City officials were informed this week that the Marriott Hotel and Conference Center expected to open in August will cost about $3.5 million more than planned.
The project is being handled by UEB Builders, and UEB Builders President Kyley Harvey explained to the city council this week that construction costs had increased, causing the extra $3.5 million. Harvey said construction costs have increased nationally, and over the last two years, Texas has outpaced in the country.
“Our rapidly growing population, strong economy and demand for construction, and just the limited resources available have all forced prices up,” Harvey said. “For a project like this, the high-quality subcontractors you need to do this very specific work are even more limited.”
The cost of housing construction workers on the project has gone up, he said, by about $125 per day per person, for the 150 to 200 people they have on the job site. Harvey did say starting construction early, in May 2017, had benefits for the city, as they are nearing completion much more quickly, and costs would have been significantly higher had they started the project today.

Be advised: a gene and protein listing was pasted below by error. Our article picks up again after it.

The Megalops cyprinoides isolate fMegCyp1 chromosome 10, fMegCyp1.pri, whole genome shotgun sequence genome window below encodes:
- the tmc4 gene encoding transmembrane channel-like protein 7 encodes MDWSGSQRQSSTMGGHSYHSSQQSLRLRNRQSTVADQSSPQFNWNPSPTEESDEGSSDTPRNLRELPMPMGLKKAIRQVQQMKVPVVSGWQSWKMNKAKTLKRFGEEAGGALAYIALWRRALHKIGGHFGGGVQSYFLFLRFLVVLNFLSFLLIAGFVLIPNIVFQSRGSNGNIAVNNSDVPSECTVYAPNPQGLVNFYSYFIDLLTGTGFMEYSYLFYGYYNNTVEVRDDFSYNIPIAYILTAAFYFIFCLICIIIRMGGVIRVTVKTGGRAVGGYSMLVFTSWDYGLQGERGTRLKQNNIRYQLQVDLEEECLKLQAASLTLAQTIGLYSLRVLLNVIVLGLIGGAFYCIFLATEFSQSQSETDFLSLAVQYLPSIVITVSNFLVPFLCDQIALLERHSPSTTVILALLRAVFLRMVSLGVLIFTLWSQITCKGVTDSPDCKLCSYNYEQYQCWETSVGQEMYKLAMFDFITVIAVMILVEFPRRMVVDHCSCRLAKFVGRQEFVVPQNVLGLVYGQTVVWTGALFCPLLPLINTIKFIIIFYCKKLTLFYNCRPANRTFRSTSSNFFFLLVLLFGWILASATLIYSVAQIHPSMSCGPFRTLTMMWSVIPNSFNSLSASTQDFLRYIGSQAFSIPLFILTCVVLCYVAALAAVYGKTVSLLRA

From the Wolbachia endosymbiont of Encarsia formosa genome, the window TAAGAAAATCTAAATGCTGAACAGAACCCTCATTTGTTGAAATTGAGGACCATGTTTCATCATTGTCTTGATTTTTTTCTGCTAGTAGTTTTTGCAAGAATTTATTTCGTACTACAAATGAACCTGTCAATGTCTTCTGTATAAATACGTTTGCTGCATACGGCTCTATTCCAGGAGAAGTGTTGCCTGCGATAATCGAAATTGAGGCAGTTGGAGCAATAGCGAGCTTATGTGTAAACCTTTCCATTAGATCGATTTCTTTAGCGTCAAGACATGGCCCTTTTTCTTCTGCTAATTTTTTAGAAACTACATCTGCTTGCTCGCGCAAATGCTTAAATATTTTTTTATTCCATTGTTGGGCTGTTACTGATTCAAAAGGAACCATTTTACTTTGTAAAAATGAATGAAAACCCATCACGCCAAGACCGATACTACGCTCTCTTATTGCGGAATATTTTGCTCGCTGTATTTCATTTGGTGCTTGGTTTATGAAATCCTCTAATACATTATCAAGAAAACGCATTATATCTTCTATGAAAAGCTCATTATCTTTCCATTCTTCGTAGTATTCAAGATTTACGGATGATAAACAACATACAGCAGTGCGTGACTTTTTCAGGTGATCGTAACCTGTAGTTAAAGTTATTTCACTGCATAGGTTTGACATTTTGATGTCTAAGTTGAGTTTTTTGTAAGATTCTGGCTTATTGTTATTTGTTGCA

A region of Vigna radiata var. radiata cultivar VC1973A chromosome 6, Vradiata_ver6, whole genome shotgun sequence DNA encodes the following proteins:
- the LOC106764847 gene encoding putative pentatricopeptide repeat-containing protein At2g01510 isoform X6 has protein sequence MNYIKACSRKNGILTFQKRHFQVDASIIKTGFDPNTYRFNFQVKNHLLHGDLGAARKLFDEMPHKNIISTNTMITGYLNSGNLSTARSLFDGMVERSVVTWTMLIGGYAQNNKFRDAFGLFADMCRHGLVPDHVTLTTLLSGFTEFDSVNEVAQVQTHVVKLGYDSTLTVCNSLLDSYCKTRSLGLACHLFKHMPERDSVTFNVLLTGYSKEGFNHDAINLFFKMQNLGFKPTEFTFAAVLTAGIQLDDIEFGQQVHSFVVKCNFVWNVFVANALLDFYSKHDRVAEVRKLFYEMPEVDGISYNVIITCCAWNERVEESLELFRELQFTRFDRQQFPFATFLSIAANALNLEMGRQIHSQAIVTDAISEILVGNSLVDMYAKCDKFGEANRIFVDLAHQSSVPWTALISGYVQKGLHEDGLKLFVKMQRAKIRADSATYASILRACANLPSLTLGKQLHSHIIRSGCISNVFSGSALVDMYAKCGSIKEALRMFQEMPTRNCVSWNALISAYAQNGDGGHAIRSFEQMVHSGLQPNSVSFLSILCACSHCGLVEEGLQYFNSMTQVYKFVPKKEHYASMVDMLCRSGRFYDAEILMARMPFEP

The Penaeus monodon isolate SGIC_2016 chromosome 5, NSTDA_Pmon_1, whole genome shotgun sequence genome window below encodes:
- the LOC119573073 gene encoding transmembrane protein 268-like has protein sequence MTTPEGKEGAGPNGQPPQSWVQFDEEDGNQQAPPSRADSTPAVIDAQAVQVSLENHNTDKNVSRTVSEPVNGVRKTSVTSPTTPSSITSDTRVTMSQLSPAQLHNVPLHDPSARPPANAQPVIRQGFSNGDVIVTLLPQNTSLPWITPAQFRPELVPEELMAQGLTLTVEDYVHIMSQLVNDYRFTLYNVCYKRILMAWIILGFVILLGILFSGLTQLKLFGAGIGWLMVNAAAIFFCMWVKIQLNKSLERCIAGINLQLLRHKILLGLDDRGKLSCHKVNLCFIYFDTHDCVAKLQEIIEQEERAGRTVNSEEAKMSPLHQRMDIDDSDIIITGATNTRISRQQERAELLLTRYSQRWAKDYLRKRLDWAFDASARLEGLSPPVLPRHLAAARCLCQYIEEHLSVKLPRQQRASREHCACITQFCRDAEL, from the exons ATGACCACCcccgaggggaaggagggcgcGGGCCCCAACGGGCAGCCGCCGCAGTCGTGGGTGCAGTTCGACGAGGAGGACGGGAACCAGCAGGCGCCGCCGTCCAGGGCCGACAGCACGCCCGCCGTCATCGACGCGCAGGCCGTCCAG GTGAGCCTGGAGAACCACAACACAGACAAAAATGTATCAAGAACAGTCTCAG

Harvey said this final cost will essentially removes the change order provision and eliminates all qualifications associated with the project, meaning the cost will not change anymore. The only reason the cost would increase would be if the city wanted something additional, like adding an extra story to the building.
City Manager Michael Marrero said the additional cost would have to be brought to the city council at their next meeting for them to authorize the additional funding.
So how is this being paid for? Assistant City Manager Cindy Muncy said they would be paying for the conference center out of the hotel/motel tax fund. Right now, they have $8.7 million in cash and investments in the fund, so Muncy said they have enough money available to cover the extra charges.
At-Large City Council Member Peggy Dean added that the hotel when it opens will increase their hotel/motel tax income considerably.
“It’s not like we’re paying for this with the same tax monies,” Dean said. “There’s an almost guaranteed increase because of the new hotel and the taxes it generates.”
Dean said the increase shouldn’t be a surprise, either, because everything the city is doing is costing more due to the higher cost of living.
This is the second time the conference center has run over budget, after the council received a cost estimate two years ago for an additional $1.8 million of unexpected costs. Assistant City Manager Phillip Urrutia said the conference center was originally budgeted to cost $17.6 million in 2014. The additional $3.5 million brings that number up to around $21 million.